- Cover the answers: Before reading a question (that does not include an accompanying reading passage or math problem), your child should put his hand over the answer choices. When he reads the question, he should try to answer it in his head before even peeking at the possible answers. In many cases, he’ll come up with a semblance of a correct response. Then, all he has to do is match his answer to the closest choice when he moves his hand.
- Switch the word: On a question like the one above, where he needs to figure out the meaning of a word, try replacing the underlined word with a different word that would work in the sentence. Then he can uncover the answers and see if he has a match.
If a child used these two strategies in the question above, he could have selected words like smart or brainy to put in place of cerebral. Then, when he uncovered the four choices, he would have seen that both choices B and D are very different than his words. He could then have ruled those two out. Then, he’d probably look at choice C and determine that it’s a pretty good synonym of smart and brainy, so it had to be the correct choice. He did it all without ever knowing the definition of the word cerebral!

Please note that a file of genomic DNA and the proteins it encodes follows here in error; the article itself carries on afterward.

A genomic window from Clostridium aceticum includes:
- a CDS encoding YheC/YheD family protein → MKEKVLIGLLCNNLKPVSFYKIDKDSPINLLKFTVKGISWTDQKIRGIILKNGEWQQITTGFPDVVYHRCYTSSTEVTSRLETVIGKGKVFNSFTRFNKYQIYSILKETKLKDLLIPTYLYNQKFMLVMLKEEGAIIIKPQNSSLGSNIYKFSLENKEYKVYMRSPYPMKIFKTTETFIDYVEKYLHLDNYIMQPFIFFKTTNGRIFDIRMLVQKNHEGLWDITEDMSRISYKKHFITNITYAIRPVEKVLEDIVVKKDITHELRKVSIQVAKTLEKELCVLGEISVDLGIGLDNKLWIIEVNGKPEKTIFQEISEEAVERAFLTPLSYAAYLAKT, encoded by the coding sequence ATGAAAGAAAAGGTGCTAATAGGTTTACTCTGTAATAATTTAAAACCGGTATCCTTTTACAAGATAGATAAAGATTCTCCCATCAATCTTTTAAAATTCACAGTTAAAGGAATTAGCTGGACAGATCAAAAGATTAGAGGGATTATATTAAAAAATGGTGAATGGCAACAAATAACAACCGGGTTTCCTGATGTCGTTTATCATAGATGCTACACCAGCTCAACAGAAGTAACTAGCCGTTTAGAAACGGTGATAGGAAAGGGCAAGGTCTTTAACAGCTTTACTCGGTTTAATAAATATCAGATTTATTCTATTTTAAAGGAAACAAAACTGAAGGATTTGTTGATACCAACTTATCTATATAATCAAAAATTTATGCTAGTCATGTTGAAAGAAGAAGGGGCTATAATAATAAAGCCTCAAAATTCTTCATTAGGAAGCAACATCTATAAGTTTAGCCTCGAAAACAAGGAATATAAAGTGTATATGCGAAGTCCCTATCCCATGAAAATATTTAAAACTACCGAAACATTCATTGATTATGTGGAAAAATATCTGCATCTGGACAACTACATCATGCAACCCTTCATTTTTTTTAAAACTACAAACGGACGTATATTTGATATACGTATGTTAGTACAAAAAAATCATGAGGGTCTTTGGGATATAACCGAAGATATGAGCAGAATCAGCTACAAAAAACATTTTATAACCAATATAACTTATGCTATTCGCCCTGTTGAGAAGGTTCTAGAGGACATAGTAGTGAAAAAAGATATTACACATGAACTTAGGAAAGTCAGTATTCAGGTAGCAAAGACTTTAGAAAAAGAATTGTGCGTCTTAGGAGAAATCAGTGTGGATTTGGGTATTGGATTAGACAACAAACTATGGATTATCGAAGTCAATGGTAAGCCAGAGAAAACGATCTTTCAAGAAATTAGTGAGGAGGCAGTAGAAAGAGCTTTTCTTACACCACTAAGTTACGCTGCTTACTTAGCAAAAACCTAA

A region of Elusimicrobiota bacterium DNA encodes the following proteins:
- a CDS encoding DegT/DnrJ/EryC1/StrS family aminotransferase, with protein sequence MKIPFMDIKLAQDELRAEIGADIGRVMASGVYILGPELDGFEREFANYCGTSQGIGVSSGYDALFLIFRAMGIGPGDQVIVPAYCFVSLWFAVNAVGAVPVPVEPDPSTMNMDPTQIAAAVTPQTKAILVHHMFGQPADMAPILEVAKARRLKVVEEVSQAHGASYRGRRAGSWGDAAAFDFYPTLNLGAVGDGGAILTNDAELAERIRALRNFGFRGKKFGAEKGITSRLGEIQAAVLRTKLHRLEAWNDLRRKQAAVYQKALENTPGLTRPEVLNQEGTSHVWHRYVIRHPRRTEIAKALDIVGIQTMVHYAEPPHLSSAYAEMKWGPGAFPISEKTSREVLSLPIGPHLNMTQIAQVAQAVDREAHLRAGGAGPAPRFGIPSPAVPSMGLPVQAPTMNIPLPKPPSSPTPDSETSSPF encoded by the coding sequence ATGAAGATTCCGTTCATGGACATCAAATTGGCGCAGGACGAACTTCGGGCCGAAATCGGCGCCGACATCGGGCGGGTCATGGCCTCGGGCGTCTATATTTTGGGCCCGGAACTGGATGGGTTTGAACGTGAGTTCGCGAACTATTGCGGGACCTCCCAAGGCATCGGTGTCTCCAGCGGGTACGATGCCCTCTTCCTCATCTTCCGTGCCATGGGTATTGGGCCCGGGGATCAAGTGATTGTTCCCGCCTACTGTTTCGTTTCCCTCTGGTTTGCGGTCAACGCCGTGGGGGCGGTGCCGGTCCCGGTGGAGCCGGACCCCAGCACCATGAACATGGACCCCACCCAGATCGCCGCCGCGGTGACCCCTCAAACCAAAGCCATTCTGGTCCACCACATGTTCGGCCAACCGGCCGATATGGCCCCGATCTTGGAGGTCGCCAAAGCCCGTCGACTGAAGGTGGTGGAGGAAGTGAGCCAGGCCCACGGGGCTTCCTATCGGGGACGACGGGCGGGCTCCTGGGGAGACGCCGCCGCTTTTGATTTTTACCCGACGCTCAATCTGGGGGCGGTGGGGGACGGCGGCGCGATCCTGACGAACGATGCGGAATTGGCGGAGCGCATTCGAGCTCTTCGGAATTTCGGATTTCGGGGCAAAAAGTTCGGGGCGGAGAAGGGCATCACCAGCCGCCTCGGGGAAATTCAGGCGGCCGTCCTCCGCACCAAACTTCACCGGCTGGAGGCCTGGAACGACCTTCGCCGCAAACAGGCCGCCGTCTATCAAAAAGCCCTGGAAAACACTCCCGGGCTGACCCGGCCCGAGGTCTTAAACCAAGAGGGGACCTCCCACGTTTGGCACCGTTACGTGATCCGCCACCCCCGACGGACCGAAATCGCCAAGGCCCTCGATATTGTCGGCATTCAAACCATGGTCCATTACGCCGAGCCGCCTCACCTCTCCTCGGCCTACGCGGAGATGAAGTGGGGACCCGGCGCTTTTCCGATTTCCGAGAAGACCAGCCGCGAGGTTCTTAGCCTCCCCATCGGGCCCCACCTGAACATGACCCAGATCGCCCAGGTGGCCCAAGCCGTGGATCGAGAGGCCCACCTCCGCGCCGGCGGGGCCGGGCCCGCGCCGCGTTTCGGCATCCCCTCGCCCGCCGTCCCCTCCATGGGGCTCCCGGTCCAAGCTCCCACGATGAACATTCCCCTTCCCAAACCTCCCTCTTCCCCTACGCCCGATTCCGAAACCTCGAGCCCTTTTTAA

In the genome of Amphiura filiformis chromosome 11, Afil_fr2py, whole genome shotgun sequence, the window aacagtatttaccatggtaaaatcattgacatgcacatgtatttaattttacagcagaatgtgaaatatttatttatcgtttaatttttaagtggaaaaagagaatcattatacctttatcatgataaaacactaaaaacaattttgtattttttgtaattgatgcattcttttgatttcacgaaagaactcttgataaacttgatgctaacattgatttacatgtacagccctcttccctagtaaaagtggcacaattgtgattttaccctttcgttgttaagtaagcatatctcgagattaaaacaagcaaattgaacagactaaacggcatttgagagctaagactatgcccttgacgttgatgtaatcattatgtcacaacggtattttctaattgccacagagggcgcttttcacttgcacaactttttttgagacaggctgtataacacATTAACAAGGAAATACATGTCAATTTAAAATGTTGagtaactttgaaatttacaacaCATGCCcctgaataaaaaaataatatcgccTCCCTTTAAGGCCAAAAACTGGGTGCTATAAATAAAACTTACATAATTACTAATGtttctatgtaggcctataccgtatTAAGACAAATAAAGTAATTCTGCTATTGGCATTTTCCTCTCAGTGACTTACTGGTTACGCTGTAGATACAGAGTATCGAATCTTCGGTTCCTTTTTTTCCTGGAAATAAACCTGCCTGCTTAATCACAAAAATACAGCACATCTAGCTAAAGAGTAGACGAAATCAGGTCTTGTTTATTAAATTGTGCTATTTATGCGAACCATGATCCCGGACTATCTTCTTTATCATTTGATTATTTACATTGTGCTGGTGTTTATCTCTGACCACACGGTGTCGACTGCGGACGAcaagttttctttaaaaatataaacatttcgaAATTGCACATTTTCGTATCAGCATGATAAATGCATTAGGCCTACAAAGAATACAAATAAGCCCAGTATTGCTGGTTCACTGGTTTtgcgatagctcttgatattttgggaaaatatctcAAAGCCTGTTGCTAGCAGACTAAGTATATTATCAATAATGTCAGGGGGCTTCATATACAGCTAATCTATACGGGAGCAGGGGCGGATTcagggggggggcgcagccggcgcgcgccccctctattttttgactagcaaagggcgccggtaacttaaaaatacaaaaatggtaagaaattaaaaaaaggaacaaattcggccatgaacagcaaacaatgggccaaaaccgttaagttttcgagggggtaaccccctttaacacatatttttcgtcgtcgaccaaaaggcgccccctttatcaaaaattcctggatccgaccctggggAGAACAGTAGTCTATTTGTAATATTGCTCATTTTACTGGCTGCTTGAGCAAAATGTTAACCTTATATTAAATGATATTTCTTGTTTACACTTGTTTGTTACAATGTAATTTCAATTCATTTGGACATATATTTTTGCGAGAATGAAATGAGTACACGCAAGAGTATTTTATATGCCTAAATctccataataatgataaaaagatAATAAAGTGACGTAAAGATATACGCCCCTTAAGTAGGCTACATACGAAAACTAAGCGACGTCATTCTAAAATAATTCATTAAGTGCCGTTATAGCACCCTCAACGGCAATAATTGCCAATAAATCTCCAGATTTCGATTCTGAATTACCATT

Strategies 3 and 4
Here’s another sample question and some strategies to master it. This one is taken from California’s Standardized Testing and Reporting (STAR) exam. It’s appropriate for grade 5, and the content is earth science:
The largest body in our solar system is:
- the sun
- the moon
You’d think with a question like this that the child either knows the answer or doesn’t. That isn’t quite true. If she can eliminate at least a couple answer choices, she’ll up her odds of getting the answer correct. Higher odds = higher score.
- Get rid of answers: On a multiple-choice exam, test writers include the correct or best answer and three or four distracters. Your child must aim to eliminate at least two of the distracters before selecting the answer. Guessing without getting rid of choices means she’ll have a 1-out-of-4 shot of getting it correct. Crossing off two answer choices means she’ll have a 1-out-of-2 shot of getting points for the question.